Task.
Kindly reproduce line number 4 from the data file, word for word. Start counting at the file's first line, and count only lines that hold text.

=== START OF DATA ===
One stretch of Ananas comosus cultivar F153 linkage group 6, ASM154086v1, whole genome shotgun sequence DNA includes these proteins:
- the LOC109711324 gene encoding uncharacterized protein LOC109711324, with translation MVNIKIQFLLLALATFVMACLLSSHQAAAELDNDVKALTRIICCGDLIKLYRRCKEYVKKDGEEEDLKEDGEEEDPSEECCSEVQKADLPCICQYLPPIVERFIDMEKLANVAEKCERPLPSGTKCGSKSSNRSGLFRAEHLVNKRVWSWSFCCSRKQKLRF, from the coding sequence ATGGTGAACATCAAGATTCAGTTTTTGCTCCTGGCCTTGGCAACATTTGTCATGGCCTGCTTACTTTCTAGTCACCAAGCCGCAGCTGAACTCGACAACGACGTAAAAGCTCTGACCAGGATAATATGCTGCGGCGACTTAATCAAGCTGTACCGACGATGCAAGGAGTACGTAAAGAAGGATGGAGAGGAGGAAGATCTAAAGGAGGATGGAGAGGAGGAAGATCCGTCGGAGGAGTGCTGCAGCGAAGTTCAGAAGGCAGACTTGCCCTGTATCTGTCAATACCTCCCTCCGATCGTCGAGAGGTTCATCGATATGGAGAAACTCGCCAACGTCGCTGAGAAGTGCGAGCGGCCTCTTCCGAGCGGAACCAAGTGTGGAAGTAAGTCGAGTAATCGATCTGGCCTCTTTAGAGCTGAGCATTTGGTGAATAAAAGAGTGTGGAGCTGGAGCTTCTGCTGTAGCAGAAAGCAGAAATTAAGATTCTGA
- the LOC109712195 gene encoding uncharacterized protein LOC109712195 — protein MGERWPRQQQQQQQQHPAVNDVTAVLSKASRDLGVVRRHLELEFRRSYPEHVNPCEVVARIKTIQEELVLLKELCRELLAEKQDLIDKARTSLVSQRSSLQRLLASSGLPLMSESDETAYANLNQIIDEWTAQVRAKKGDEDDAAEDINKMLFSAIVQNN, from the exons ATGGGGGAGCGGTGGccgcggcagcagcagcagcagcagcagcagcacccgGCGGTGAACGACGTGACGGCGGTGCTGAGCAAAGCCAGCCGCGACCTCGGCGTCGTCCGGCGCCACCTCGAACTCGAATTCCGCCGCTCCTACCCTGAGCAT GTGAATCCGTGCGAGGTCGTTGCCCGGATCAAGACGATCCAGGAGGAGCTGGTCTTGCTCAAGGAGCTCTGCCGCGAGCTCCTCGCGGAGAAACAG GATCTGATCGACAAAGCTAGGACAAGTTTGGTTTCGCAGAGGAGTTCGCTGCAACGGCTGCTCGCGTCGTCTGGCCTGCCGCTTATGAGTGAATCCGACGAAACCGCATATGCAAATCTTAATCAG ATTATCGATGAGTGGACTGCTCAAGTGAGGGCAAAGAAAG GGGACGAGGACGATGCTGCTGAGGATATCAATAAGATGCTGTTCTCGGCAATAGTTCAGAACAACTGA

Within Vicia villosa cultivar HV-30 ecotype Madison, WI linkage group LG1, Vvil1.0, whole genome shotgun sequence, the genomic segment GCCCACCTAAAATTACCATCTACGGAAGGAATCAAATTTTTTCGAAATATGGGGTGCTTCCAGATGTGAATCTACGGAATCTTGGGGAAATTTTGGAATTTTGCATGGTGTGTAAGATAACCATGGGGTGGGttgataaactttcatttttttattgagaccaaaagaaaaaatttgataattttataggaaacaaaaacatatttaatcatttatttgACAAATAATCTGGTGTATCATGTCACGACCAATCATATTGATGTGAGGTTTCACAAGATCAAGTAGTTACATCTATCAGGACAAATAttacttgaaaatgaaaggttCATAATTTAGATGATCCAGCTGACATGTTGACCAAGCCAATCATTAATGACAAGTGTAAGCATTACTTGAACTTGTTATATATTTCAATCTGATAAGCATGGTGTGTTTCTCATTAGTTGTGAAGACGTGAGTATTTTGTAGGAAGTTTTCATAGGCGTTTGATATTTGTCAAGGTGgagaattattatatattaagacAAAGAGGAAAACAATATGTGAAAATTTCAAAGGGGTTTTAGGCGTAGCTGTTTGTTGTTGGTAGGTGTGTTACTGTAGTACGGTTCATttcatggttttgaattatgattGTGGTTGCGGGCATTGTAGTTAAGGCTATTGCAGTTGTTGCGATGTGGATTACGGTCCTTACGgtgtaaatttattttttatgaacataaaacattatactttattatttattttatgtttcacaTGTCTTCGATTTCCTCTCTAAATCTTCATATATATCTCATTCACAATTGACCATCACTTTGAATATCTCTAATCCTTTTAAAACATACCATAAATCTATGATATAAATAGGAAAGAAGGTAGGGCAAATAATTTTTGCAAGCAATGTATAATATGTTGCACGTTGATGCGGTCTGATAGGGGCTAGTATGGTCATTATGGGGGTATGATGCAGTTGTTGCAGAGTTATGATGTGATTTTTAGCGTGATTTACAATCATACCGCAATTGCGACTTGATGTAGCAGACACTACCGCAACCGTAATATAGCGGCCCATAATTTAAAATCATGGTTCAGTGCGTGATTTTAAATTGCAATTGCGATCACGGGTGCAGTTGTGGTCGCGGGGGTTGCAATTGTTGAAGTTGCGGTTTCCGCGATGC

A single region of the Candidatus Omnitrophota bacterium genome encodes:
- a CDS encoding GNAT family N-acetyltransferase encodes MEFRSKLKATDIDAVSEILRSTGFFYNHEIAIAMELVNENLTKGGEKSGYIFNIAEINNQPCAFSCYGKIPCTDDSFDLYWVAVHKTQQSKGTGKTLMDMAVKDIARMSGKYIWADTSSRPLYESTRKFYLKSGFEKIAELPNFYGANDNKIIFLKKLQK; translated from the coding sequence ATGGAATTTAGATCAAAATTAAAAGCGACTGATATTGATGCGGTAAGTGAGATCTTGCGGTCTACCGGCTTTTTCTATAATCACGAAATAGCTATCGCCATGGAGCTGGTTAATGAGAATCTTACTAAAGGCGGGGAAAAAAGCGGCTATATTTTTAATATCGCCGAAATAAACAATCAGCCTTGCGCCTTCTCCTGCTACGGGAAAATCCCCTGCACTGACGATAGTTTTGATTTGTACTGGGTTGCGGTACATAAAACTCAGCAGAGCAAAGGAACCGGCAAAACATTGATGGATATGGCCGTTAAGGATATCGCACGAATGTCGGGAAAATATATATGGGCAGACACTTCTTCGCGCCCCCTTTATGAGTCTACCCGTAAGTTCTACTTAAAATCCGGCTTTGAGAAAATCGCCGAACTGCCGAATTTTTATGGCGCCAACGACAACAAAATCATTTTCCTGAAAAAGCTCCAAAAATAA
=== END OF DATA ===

Within Vicia villosa cultivar HV-30 ecotype Madison, WI linkage group LG1, Vvil1.0, whole genome shotgun sequence, the genomic segment GCCCACCTAAAATTACCATCTACGGAAGGAATCAAATTTTTTCGAAATATGGGGTGCTTCCAGATGTGAATCTACGGAATCTTGGGGAAATTTTGGAATTTTGCATGGTGTGTAAGATAACCATGGGGTGGGttgataaactttcatttttttattgagaccaaaagaaaaaatttgataattttataggaaacaaaaacatatttaatcatttatttgACAAATAATCTGGTGTATCATGTCACGACCAATCATATTGATGTGAGGTTTCACAAGATCAAGTAGTTACATCTATCAGGACAAATAttacttgaaaatgaaaggttCATAATTTAGATGATCCAGCTGACATGTTGACCAAGCCAATCATTAATGACAAGTGTAAGCATTACTTGAACTTGTTATATATTTCAATCTGATAAGCATGGTGTGTTTCTCATTAGTTGTGAAGACGTGAGTATTTTGTAGGAAGTTTTCATAGGCGTTTGATATTTGTCAAGGTGgagaattattatatattaagacAAAGAGGAAAACAATATGTGAAAATTTCAAAGGGGTTTTAGGCGTAGCTGTTTGTTGTTGGTAGGTGTGTTACTGTAGTACGGTTCATttcatggttttgaattatgattGTGGTTGCGGGCATTGTAGTTAAGGCTATTGCAGTTGTTGCGATGTGGATTACGGTCCTTACGgtgtaaatttattttttatgaacataaaacattatactttattatttattttatgtttcacaTGTCTTCGATTTCCTCTCTAAATCTTCATATATATCTCATTCACAATTGACCATCACTTTGAATATCTCTAATCCTTTTAAAACATACCATAAATCTATGATATAAATAGGAAAGAAGGTAGGGCAAATAATTTTTGCAAGCAATGTATAATATGTTGCACGTTGATGCGGTCTGATAGGGGCTAGTATGGTCATTATGGGGGTATGATGCAGTTGTTGCAGAGTTATGATGTGATTTTTAGCGTGATTTACAATCATACCGCAATTGCGACTTGATGTAGCAGACACTACCGCAACCGTAATATAGCGGCCCATAATTTAAAATCATGGTTCAGTGCGTGATTTTAAATTGCAATTGCGATCACGGGTGCAGTTGTGGTCGCGGGGGTTGCAATTGTTGAAGTTGCGGTTTCCGCGATGC